IMPORTANT CONSIDERATIONS IN PACKAGING A SMALL HALL-EFFECT SENSORAuthors: Ron Molnar and Jeff Wise
Company: AZ Tech Direct, LLC
Date Published: 1/26/2010 Conference: Pan Pacific Symposium
The search for an appropriate package and assembly facility, the issues encountered during assembly of qualification lots, the assembly process control data, and the chip/package reliability test results are described in detail. The individual constraints on the packaging, in and of themselves, are achievable with today’s technologies, however in combination they limited the choice of packages, direct materials, and suppliers. The trade-offs made, the merits and disadvantages of each approach, and the ultimate decisions and results are described. Details of the final package construction, die preparation issues, the assembly qualification build, and environmental reliability test results are revealed. A total cost analysis of wafer fab and sort, die prep, assembly and final test, and packing is presented.
Initial work in developing this new Hall-effect sensor showed that the die size could be shrunk significantly, thereby reducing the current path width to as little as 0.5 µm without sacrificing performance. Thus, the size of the future sensor chip designs will be limited only by the minimum contact (wire bond or flip chip) pad sizes and their minimum pitch dictated by assembly design rules. The drive for ever smaller Hall-effect sensors will push the limits of conventional small-scale package manufacturing and may result in wafer-level packages if the cost targets can be met. Ongoing research and development is focused on low-cost, flip chip implementations in which the cost of die rework vs. the cost of sub-assembly scrap will be considered.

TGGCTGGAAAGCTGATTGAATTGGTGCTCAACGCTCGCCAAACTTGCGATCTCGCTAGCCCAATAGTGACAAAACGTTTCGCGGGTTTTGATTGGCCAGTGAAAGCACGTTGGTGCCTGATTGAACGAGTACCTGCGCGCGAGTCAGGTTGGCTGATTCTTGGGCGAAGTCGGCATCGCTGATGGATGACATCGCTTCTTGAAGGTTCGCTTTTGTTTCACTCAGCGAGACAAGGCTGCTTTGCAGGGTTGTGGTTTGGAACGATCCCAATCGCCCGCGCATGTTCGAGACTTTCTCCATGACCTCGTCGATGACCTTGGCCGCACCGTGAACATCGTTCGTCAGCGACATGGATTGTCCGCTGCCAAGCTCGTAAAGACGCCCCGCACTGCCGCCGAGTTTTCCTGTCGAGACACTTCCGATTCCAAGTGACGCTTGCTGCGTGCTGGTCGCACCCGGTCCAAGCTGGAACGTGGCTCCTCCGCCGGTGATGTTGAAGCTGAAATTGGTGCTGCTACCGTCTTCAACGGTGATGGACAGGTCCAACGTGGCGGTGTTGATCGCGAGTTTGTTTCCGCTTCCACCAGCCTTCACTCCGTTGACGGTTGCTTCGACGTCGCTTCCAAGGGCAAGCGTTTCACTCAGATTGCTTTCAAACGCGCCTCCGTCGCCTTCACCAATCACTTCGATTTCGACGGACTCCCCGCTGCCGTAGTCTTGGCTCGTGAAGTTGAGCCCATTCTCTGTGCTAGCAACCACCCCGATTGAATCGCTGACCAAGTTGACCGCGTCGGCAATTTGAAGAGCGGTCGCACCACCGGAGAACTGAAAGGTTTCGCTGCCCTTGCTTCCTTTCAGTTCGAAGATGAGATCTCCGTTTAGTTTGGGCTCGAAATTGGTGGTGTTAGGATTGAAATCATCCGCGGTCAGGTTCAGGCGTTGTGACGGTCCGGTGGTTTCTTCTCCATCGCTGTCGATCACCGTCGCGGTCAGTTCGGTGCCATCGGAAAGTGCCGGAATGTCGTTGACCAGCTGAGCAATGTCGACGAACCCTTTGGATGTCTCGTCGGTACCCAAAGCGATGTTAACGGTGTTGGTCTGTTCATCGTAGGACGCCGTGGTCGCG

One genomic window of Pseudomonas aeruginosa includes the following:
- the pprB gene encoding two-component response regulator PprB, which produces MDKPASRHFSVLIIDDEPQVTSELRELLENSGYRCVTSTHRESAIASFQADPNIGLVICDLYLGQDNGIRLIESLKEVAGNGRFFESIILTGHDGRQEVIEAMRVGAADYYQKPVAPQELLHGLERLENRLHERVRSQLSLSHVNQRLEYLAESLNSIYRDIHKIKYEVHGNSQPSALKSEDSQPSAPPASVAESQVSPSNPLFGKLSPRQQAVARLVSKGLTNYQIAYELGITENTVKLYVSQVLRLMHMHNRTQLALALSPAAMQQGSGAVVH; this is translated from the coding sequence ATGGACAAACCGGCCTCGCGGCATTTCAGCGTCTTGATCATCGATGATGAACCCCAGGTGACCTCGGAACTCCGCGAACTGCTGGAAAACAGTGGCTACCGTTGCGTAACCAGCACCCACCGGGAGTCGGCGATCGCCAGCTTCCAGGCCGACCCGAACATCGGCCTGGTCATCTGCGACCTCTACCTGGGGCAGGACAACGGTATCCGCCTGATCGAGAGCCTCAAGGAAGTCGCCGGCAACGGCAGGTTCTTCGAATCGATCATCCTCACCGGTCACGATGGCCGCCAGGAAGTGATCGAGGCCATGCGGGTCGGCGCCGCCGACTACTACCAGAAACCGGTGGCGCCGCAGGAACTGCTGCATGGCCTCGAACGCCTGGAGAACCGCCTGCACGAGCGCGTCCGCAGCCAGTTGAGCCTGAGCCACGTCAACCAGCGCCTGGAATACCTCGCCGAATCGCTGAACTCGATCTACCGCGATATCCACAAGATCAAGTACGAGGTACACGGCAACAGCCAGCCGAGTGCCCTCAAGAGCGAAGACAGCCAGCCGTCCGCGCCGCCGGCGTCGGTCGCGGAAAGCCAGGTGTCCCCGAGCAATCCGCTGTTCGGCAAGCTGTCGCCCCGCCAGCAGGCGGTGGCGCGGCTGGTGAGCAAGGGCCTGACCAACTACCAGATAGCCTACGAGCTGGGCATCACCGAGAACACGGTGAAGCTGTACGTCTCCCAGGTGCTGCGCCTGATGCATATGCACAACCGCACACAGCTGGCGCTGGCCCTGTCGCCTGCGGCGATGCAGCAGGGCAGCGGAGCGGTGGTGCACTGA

Key words: Hall-effect, GaAs, SC70, package, assembly
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